Unistellar has an impressive history full of telescope advancements. For example, earlier this year, it released a telescope that is able to cut through light pollution, allowing for urban stargazing. And now, Unistellar has announced a new way to get up close and personal with our sun. The Unistellar Smart Solar Filter makes it possible to observe the sun without damaging your precious eyeballs or delicate equipment. And, in conjunction with the new filter, the Unistellar app will soon provide access to solar mode, which automates the sun viewing experience.
What is the Unistellar Smart Solar Filter?
While it may be tempting to simply point your telescope at the sun and have a look, it can be quite dangerous to do so. That’s why it’s important to use a special filter that is designed to cut back on how much light is transmitted through the telescope. The Smart Solar Filter does just that. It attaches to the end of the telescope and is compatible with all of Unistellar’s smart telescopes, so you can take part in sun viewing no matter which one you have.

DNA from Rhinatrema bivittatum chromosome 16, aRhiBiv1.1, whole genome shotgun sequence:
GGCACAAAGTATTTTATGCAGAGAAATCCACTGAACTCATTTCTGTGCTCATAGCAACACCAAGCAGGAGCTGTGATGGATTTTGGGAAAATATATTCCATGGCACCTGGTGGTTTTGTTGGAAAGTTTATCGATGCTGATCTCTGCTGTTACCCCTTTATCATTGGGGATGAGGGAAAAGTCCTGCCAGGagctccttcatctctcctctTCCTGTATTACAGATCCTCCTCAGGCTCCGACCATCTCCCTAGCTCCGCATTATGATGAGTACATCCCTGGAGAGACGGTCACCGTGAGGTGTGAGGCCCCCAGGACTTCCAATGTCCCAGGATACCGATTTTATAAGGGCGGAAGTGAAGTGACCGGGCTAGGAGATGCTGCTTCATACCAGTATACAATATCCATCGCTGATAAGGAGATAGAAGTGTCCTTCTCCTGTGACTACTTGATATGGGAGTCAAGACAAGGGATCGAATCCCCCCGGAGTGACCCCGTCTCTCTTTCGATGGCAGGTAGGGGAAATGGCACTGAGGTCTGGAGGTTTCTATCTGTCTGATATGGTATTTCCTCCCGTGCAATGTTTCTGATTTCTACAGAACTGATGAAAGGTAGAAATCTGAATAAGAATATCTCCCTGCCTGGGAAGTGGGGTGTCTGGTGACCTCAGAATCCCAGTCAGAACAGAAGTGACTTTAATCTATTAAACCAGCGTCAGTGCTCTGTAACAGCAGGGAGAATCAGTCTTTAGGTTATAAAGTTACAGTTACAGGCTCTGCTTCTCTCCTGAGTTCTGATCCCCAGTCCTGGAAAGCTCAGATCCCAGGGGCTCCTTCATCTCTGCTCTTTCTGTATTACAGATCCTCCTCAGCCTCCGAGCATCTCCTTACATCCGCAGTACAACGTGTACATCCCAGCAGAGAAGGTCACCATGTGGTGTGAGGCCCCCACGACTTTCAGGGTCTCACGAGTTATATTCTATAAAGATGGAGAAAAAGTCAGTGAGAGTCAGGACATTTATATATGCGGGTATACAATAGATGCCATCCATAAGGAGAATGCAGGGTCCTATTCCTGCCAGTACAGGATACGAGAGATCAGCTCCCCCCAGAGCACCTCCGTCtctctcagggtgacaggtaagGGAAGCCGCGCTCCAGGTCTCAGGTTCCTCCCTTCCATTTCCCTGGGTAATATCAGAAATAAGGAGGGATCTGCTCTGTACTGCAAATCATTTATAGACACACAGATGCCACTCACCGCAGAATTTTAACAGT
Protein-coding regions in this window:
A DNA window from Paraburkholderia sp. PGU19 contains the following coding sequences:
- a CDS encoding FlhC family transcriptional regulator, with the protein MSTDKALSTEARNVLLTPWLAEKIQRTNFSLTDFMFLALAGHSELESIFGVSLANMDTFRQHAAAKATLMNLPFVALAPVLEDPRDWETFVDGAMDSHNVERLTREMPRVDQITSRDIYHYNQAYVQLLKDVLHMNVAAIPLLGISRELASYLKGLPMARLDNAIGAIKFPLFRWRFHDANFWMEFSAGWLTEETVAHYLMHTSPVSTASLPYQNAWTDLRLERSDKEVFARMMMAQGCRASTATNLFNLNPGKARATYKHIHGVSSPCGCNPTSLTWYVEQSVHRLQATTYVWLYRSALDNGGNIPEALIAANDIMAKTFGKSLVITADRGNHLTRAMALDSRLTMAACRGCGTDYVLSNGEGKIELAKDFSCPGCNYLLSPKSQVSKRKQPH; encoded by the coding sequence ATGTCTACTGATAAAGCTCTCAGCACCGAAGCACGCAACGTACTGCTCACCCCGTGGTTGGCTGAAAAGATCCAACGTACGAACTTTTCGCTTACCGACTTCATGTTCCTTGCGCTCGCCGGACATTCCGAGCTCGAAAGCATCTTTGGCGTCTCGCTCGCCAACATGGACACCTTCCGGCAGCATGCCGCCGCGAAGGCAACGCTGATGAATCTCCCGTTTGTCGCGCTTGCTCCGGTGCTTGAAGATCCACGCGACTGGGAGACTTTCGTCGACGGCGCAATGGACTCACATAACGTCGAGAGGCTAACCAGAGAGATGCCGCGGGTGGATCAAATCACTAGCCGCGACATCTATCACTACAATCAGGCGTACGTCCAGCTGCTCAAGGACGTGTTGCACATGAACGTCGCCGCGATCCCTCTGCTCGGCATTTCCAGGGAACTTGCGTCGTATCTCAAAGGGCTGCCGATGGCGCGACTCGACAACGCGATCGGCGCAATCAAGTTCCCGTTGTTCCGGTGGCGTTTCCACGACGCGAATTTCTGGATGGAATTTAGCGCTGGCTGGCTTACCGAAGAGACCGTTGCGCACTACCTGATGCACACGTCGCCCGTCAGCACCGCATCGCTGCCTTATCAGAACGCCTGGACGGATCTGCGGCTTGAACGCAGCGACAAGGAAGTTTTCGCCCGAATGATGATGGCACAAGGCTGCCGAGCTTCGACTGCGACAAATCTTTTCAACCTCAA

The Smar Solar Filter only transmits 1/100,000th of the sun’s light, making it safe to view through the telescope’s eyepiece. You can also safely gaze at the sun via your phone or tablet using the Unistellar mobile app. And, using the new solar mode in the app, your smart telescope will be able to point toward the sun in less than two minutes. It can then track its motion through the sky, keeping you from constantly adjusting the positioning of your telescope.
The timing of this release is excellent since parts of the Western United States will be treated to the “Ring of Fire”, a solar eclipse on October 14th this year. Besides solar eclipses, you’ll also be able to view phenomena such as sunspots and faculae. It opens up a lot more possibilities for what you can view, getting you even more out of that expensive piece of equipment.
Pricing & availability
The new Smart Solar Filter is available for pre-order as of today and will begin shipping in September, just in time for the eclipse. At $249, it isn’t a cheap accessory, but it will keep your eyes safe and open up more possibilities of what you can view with your telescope.